For one thing, note that the song is credited to Diana Ross & The Supremes, a name change that took place in 1967 and led to a growing rift within the group. Indeed, Florence Ballard left the band just a year later and was replaced by Cindy Birdsong. ‘Love Child’ was The Supremes’ first #1 single without Ballard, and the first under their new moniker.
This 1965 ditty was the fifth Supremes song in a row to hit #1 on the Billboard chart. I don’t know it as well as the others (which included ‘Baby Love,’ ‘Where Did Our Love Go?’ and ‘Stop! In the Name of Love’) but it’s a good one.
The lyrics name-drop Diana Ross’ fellow Supremes Mary Wilson and Florence Ballard, a cute touch.
Wilson, now 65, sang with The Supremes through all of the group’s incarnations and continues performing as a solo artist to this day. She is also one of the initiators of a bill that bans groups from performing under the names of famous bands.
I wonder if there’s another song so identified with a specific gesture (or dance move) as this one is with the outstretched arm/flat hand move the ladies did every time they performed it. ‘Walk Like an Egyptian?’ Although that was more the people in the video than The Bangles themselves. Perhaps the MC Hammer hand gesture that accompanied ‘2 Legit 2 Quit?’ I jest.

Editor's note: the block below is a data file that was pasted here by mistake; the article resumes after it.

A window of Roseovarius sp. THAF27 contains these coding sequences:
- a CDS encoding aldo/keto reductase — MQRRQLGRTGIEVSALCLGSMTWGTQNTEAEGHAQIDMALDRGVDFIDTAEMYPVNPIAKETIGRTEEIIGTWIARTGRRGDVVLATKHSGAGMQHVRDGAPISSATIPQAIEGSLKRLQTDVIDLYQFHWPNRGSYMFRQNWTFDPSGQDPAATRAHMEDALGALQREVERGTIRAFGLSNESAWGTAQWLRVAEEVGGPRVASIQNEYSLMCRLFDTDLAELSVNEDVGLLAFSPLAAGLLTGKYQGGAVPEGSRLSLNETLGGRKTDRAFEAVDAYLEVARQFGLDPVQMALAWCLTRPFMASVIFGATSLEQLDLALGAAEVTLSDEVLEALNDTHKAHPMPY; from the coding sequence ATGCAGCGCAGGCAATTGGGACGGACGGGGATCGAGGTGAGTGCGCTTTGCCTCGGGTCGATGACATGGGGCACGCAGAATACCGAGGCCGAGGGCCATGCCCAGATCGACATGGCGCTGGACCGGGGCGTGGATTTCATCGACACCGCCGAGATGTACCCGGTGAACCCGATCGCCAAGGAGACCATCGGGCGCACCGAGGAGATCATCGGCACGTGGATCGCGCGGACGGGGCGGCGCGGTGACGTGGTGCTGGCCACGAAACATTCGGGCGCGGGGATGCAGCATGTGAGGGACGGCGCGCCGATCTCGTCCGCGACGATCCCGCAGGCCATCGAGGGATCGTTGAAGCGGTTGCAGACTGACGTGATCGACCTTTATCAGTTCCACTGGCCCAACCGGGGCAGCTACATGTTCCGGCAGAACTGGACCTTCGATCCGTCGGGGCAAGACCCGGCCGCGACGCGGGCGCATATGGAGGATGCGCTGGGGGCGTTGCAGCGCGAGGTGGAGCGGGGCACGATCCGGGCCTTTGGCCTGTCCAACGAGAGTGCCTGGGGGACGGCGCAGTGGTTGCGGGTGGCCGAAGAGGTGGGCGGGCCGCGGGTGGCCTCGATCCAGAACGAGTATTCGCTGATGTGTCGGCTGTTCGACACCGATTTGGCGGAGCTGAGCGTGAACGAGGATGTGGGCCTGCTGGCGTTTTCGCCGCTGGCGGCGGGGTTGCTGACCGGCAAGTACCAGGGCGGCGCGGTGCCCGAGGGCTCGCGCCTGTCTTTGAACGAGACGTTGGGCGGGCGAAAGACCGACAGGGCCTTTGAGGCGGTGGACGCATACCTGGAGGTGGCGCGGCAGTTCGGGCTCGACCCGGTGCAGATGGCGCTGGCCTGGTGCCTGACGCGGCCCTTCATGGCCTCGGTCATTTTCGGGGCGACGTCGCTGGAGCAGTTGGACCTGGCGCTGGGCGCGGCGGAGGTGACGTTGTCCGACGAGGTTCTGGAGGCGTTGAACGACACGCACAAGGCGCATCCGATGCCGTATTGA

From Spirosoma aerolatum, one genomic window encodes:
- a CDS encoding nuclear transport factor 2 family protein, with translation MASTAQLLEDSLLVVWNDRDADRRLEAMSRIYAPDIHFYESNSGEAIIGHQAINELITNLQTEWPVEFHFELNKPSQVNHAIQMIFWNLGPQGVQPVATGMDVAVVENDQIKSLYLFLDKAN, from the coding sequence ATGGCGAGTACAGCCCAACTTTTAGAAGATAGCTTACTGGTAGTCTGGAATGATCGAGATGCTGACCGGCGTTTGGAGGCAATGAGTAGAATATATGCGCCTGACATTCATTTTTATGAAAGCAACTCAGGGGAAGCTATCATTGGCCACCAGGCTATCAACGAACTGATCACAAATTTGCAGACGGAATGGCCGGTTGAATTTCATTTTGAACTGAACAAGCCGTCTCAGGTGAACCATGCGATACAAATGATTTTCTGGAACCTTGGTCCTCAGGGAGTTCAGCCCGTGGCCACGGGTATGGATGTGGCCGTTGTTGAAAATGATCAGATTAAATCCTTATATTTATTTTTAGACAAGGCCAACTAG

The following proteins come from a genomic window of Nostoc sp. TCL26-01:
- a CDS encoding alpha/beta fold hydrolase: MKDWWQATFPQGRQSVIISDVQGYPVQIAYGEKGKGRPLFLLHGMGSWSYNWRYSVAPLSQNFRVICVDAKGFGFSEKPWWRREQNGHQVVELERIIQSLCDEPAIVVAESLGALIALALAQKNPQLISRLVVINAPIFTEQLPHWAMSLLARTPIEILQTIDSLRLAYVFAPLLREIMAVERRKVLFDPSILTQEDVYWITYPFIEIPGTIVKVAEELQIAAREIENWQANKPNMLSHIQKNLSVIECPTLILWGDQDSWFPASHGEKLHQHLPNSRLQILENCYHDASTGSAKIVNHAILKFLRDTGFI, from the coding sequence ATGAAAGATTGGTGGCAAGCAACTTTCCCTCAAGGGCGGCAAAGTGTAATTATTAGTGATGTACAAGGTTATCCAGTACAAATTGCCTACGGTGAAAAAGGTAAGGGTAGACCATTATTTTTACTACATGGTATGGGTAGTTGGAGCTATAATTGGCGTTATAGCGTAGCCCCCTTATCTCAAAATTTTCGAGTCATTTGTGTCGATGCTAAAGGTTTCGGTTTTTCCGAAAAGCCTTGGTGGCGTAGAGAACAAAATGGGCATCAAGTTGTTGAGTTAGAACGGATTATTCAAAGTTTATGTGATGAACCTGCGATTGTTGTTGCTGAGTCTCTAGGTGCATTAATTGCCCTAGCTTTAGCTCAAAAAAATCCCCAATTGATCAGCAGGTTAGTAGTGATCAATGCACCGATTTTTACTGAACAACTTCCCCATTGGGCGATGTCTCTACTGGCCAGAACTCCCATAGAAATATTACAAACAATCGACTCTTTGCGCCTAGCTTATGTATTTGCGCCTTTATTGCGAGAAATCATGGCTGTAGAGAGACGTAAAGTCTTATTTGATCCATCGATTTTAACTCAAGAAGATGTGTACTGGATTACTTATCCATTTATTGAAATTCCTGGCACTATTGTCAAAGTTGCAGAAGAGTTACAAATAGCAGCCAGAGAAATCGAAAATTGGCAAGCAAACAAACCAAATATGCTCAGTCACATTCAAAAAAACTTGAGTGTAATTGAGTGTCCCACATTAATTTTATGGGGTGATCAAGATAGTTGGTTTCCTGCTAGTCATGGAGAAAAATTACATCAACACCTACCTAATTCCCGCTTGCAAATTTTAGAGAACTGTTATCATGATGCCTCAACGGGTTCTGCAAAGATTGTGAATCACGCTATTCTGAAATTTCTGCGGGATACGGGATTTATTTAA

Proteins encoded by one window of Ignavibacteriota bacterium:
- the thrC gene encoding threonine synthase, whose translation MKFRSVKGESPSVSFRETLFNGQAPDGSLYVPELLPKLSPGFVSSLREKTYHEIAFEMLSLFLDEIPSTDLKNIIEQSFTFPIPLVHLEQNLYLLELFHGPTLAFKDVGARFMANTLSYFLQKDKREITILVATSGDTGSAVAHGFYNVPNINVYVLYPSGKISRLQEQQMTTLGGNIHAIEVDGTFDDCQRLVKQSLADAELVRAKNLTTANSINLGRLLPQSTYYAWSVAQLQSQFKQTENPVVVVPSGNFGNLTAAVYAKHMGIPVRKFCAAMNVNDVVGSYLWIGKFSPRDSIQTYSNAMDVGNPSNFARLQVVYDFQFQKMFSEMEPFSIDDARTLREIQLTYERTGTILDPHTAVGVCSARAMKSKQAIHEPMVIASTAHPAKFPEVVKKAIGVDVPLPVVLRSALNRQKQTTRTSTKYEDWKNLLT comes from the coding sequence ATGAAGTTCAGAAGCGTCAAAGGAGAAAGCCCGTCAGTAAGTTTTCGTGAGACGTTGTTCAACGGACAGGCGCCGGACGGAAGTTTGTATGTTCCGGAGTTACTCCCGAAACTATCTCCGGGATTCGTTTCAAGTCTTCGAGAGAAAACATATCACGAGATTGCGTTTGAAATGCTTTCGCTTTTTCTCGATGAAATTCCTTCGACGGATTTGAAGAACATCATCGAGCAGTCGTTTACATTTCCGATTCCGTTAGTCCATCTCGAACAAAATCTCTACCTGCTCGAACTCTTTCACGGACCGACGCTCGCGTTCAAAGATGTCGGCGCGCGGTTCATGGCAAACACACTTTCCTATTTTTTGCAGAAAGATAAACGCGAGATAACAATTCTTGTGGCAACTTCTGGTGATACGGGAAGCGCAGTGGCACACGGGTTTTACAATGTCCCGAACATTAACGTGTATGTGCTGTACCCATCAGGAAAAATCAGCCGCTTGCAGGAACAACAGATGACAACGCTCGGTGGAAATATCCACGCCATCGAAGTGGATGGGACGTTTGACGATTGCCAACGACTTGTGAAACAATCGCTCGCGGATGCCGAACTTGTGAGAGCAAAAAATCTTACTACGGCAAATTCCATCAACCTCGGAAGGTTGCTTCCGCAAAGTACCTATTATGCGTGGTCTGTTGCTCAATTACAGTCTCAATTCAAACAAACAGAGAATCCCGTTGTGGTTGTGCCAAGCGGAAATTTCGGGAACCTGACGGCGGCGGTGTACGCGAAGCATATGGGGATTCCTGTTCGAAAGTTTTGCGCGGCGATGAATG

It’s fitting that ‘You Can’t Hurry Love’ makes an appearance in the middle of my 80s countdown, as my first experience of the song came through Phil Collins’ 1982 cover version. I was vaguely aware that the tune wasn’t his, but I didn’t know the classic Supremes’ version at all.
It’s funny how many of these old Motown songs (particularly Supremes songs) were covered in the 80s. I think cover versions were to that era what sampling is to the 90s and 00s. These days you don’t see many artists straight up covering old songs, but you hear plenty of beats and melodies of old songs showing up piecemeal in new ones.
I know Wikipedia gets a bad rap, but I love it. It’s definitely been a valuable resource when compiling a lot of these Song of the Day posts, especially the Motown ones. The wealth of information about Billboard charts, authorship and behind-the-scenes drama (all meticulously footnoted) is extraordinary.
For instance, the entry on the 1965 Supremes hit ‘I Hear a Symphony’ details how the band had hit a slump (comparatively speaking) when their previous release, ‘Nothing But Heartaches,’ peaked at #11 on the Billboard charts. This upset Motown guru Berry Gordy and prompted him to write the following memo: